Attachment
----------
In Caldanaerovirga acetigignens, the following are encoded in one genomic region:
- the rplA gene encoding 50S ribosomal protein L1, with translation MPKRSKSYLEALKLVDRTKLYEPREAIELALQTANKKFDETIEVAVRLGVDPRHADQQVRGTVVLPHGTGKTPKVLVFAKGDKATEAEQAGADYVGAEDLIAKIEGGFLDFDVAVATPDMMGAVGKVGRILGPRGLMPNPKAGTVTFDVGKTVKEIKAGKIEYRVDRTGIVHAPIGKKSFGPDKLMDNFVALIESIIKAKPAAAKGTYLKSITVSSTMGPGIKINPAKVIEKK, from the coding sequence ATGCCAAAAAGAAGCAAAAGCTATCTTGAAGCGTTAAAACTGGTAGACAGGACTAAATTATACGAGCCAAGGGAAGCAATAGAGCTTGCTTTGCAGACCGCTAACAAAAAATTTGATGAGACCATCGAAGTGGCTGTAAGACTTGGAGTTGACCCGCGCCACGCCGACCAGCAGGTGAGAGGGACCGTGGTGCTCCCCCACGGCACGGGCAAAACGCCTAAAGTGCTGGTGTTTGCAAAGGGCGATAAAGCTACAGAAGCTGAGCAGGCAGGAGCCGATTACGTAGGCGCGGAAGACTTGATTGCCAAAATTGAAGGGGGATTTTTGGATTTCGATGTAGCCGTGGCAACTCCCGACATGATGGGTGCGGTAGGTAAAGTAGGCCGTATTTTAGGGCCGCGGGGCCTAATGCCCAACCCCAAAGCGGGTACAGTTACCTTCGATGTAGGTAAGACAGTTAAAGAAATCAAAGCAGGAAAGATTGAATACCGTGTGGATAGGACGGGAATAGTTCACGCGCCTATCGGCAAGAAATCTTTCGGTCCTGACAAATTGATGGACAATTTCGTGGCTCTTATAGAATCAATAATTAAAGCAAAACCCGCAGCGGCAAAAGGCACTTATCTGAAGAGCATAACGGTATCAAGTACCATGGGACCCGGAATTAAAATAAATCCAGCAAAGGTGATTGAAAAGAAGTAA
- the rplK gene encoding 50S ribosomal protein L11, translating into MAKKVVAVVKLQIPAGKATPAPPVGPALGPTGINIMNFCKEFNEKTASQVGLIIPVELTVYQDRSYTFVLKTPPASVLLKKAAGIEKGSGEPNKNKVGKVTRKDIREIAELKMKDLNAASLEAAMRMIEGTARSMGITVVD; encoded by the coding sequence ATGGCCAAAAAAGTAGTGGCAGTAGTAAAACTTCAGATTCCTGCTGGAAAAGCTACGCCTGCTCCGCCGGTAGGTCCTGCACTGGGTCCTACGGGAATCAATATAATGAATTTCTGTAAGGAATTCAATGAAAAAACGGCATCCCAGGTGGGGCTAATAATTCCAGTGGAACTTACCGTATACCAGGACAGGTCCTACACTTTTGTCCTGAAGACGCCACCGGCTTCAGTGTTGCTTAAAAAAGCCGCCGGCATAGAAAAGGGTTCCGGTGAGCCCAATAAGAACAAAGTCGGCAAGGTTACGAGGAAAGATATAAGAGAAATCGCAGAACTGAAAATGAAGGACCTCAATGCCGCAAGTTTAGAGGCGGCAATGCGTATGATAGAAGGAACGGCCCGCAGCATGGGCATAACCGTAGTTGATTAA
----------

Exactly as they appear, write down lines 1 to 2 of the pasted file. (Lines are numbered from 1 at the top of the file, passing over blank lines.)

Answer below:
In Caldanaerovirga acetigignens, the following are encoded in one genomic region:
- the rplA gene encoding 50S ribosomal protein L1, with translation MPKRSKSYLEALKLVDRTKLYEPREAIELALQTANKKFDETIEVAVRLGVDPRHADQQVRGTVVLPHGTGKTPKVLVFAKGDKATEAEQAGADYVGAEDLIAKIEGGFLDFDVAVATPDMMGAVGKVGRILGPRGLMPNPKAGTVTFDVGKTVKEIKAGKIEYRVDRTGIVHAPIGKKSFGPDKLMDNFVALIESIIKAKPAAAKGTYLKSITVSSTMGPGIKINPAKVIEKK, from the coding sequence ATGCCAAAAAGAAGCAAAAGCTATCTTGAAGCGTTAAAACTGGTAGACAGGACTAAATTATACGAGCCAAGGGAAGCAATAGAGCTTGCTTTGCAGACCGCTAACAAAAAATTTGATGAGACCATCGAAGTGGCTGTAAGACTTGGAGTTGACCCGCGCCACGCCGACCAGCAGGTGAGAGGGACCGTGGTGCTCCCCCACGGCACGGGCAAAACGCCTAAAGTGCTGGTGTTTGCAAAGGGCGATAAAGCTACAGAAGCTGAGCAGGCAGGAGCCGATTACGTAGGCGCGGAAGACTTGATTGCCAAAATTGAAGGGGGATTTTTGGATTTCGATGTAGCCGTGGCAACTCCCGACATGATGGGTGCGGTAGGTAAAGTAGGCCGTATTTTAGGGCCGCGGGGCCTAATGCCCAACCCCAAAGCGGGTACAGTTACCTTCGATGTAGGTAAGACAGTTAAAGAAATCAAAGCAGGAAAGATTGAATACCGTGTGGATAGGACGGGAATAGTTCACGCGCCTATCGGCAAGAAATCTTTCGGTCCTGACAAATTGATGGACAATTTCGTGGCTCTTATAGAATCAATAATTAAAGCAAAACCCGCAGCGGCAAAAGGCACTTATCTGAAGAGCATAACGGTATCAAGTACCATGGGACCCGGAATTAAAATAAATCCAGCAAAGGTGATTGAAAAGAAGTAA